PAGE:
Before I finish, let me say a word about numbers.  It is entirely reasonable and, in fact, may well be preferable, to use numbers to communicate a range of probabilities rather than words.  In some respects this is just another way to make pizza, particularly when compared to using a list where words are explicitly tied to a numerical range of probabilities.  Why then, do I consider it the current best practice to use words?  There are four reasons:

  • Tradition.  This is the way the US National Security Community does it.  While we don't ignore theory, the Mercyhurst program is an applied program.  It seems to make sense, then, to start here but to teach the alternatives as well.  That is what we do.  
  • Anchoring bias.  Numbers have a powerful place in our minds.  As soon as you start linking notoriously squishy intelligence estimates to numbers you run the risk of triggering this bias.  Of course, using notoriously squishy words (like "possible") runs the risk of no one really knowing what you mean.  Again, a rational middle ground seems to lie in a structured list of words clearly associated with numerical ranges.
  • Cost of increasing accuracy vs the benefit of increasing accuracy.  How long would you be willing to listen to two smart analysts argue over whether something had an 81% or an 83% chance of happening?  Imagine that the issue under discussion is really important to you.  How long?  What if it were 79% vs 83%?  57% vs 83%?  35% vs 83%?  It probably depends on what "really important" means to you and how much time you have.  The truth is, though, that wringing that last little bit of uncertainty out of an issue is what typically costs the most and it is entirely possible that the cost of doing so vastly exceeds the potential benefit.  This is particularly true in intelligence questions where the margin of error is likely large and, to the extent that the answers depend on the intentions of the actors,  fundamentally irreducible.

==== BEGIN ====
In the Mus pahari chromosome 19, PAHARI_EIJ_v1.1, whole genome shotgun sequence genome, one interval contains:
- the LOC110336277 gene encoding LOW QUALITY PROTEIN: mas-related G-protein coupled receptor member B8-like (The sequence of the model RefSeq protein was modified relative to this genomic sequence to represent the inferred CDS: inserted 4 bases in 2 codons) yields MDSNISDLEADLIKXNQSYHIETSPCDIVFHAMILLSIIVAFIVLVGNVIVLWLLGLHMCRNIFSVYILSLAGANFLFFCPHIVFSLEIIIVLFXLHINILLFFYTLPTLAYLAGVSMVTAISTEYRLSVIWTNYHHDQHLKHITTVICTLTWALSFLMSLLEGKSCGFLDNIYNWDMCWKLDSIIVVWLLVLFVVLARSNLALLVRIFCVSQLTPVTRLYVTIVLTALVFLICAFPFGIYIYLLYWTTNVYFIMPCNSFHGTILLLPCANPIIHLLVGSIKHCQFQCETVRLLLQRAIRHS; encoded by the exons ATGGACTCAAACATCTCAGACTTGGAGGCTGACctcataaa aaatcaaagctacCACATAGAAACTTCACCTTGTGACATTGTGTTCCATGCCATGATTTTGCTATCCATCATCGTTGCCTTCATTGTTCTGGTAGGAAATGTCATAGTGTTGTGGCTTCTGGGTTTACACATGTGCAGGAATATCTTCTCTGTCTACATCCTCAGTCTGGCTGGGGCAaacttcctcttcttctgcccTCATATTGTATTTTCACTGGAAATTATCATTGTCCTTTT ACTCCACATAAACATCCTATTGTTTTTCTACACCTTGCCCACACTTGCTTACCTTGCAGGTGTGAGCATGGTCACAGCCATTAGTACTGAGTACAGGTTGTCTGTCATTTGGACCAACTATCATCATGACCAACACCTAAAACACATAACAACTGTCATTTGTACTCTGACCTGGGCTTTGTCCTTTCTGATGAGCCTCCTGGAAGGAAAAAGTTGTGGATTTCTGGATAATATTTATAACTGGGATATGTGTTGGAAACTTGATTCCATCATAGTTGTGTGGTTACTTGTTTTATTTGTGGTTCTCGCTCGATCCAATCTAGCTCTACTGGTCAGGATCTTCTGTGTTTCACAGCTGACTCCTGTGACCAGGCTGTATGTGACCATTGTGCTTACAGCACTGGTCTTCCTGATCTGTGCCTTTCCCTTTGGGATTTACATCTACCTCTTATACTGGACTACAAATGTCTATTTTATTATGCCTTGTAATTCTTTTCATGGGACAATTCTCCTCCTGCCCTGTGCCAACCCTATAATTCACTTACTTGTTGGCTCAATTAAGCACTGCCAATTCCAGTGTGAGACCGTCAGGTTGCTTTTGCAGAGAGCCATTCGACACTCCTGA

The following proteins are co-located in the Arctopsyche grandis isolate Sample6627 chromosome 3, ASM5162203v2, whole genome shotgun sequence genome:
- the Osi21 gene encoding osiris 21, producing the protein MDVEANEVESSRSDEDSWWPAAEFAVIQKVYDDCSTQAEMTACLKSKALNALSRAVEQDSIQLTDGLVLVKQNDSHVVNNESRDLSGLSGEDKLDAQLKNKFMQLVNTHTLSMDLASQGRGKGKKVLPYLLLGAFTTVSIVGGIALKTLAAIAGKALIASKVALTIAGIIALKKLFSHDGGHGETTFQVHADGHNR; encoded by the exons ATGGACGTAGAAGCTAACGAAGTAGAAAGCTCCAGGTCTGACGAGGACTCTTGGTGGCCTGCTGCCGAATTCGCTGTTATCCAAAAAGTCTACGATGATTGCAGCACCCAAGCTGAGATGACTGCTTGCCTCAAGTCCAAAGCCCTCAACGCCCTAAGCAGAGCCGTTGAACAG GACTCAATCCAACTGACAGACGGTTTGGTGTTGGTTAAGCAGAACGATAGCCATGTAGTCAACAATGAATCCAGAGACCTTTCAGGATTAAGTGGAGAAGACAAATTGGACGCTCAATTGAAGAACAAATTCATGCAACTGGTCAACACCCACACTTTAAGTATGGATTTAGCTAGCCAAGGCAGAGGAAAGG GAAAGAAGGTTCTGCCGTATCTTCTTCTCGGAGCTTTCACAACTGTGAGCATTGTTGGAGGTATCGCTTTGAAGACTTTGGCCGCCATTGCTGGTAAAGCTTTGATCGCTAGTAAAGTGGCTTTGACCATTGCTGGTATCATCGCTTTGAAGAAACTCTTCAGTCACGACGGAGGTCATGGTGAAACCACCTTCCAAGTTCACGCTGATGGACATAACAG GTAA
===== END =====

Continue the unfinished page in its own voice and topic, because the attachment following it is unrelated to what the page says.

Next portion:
• Buy-in.  Using words, even well defined words, is what is known as a "coarse grading" system.  We are surrounded with these systems.  Our traditional, A, B, C, D, F grading system used by most US schools is a coarse grading system as is our use of pass/fail on things like the driver's license test.  I have just begun to dig into the literature on coarse grading but one of the more interesting things I have found is that it seems to encourage buy-in.  We may not be able to agree on whether it is 81% or 83% as in the previous example, but we can both agree it is "highly likely" and move on.  This seems particularly important in the context of intelligence as a decision-support activity where the entire team (not just the analysts) have to take some form of action based on the estimate.  

WEPs are important but they clearly aren't the only thing.  What adds value to an estimate is its level of nuance.

Let me give you an example of what I mean:  
  • The GDP of Yougaria is likely to grow.
  • The GDP of Yougaria is likely to grow by 3-4% over the next 12 months.
Both of these are estimates and both of these use good WEPs but one is obviously better than the other.  Why?  Nuance.

Mercyhurst Alum Mike Lyden made a stab at defining what we mean by "nuance" in his 2007 thesis, The Efficacy of Accelerated Analysis in Strategic Level Intelligence Estimates.  There he defined it as how many of the basic journalistic questions (Who, What, When, Why, Where, and How) the estimate addressed.  

For example, Mike would likely give the first estimate above a nuance score of 1.  It really only answers the "What" question.  I think he would give the second estimate a 3 as it appears to answer not only the "What" question but also the "When" and "How (or how much)" questions as well.  Its not a perfect system but it makes the point.